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  • a good book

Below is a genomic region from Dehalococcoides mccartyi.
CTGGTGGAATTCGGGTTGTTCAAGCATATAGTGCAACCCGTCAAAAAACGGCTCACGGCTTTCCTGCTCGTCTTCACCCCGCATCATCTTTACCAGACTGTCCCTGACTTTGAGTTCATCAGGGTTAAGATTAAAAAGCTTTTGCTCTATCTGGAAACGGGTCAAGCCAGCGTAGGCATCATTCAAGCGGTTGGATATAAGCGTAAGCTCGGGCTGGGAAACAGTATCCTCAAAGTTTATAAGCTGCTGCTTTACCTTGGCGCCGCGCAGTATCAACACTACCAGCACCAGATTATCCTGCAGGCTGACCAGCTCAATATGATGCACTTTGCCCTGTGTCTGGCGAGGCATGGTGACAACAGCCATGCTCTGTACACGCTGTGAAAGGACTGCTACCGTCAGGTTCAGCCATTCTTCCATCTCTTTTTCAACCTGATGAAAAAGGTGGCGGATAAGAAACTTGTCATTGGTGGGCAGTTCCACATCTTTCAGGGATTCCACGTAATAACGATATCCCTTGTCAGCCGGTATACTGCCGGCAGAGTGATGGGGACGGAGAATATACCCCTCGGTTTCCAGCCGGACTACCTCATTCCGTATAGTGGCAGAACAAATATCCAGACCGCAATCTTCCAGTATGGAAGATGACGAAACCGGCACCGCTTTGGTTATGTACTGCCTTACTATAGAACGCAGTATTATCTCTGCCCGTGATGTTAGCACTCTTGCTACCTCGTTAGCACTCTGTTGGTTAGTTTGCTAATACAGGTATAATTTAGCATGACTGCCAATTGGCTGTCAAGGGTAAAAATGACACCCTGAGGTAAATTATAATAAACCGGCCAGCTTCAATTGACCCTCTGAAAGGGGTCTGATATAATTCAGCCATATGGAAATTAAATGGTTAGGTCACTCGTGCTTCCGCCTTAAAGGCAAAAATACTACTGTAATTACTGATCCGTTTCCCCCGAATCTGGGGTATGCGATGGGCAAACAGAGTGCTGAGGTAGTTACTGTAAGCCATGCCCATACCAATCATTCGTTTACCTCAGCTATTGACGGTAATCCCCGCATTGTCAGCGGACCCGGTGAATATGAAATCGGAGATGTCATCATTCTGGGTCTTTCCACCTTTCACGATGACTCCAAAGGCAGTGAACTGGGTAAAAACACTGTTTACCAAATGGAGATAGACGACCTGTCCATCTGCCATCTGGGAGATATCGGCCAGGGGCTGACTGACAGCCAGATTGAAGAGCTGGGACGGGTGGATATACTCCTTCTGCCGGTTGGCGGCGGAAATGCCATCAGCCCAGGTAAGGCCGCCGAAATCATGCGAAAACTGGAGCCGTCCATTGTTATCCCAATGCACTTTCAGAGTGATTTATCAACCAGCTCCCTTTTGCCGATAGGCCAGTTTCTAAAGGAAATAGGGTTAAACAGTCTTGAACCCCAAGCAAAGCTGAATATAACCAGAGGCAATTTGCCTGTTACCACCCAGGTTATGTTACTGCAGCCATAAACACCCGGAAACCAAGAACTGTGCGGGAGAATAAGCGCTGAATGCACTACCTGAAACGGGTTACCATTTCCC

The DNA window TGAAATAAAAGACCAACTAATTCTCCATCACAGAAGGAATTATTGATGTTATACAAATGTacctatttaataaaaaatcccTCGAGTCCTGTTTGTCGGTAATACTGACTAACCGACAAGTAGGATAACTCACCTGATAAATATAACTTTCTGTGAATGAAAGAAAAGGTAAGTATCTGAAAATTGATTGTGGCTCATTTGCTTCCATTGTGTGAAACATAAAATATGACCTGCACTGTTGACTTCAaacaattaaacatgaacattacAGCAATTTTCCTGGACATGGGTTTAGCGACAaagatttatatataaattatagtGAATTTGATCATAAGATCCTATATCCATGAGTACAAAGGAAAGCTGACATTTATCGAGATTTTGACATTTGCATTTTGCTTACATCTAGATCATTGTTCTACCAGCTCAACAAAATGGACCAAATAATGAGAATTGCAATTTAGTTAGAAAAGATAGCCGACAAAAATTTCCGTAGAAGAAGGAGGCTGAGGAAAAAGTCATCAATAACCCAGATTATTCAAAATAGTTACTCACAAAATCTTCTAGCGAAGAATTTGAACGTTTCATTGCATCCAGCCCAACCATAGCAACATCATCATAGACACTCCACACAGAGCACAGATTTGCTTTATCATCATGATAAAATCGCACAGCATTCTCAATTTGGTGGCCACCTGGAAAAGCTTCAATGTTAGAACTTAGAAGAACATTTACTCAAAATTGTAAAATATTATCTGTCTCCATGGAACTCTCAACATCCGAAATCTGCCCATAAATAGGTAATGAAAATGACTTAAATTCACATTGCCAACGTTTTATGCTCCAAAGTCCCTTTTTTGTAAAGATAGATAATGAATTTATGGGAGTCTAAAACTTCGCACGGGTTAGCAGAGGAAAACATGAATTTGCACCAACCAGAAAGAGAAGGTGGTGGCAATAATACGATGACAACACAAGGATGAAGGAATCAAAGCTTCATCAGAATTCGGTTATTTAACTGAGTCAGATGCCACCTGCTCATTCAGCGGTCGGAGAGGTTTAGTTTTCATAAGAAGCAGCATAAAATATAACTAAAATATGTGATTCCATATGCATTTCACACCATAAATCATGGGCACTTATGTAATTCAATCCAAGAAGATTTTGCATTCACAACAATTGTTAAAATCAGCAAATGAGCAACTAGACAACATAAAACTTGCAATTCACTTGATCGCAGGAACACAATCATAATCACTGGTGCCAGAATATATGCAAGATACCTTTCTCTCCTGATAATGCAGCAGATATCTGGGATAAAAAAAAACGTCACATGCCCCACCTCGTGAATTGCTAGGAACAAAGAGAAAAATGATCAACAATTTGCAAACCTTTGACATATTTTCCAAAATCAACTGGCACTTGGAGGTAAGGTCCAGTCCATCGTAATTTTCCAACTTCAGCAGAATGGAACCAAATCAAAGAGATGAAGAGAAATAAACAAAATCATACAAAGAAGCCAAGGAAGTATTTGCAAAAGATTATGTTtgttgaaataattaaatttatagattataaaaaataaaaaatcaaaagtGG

I received a free electronic ARC of this novel from Netgalley, Sarah McCraw Crow, and Harlequin-MIRA. Thank you all for sharing your hard work with me. I have read this novel of my own volition, and this review reflects my honest opinion of this work. Sarah McCraw Crow writes a tight, accurate portrayal of the time and place and attitudes women were required to try to workaround. (Believe it or not, things are much better, now. It was, truly, just this bad back in the day, though.) Our story begins on the Sunday after Thanksgiving in 1970. The setting is Clarendon College, an all-male school in Westfield, New Hampshire. The Desmarais family consists of Oliver, a tenured professor and clarinet player in the schools' jazz ensemble, daughter Rebecca, 14 and bright, and wife Virginia, just one step away from receiving her Ph.D. when she married Oliver, still on hold on that, teaching the odd class in art history and totally unprepared to step into single parenthood on the death of Oliver on page one. A strong woman, not afraid to show her feelings but able to work around them, we witness the growth of both Virginia and Rebecca over the nest year, the structured changes necessary to become independent women in a world in social rebellion. A good read.

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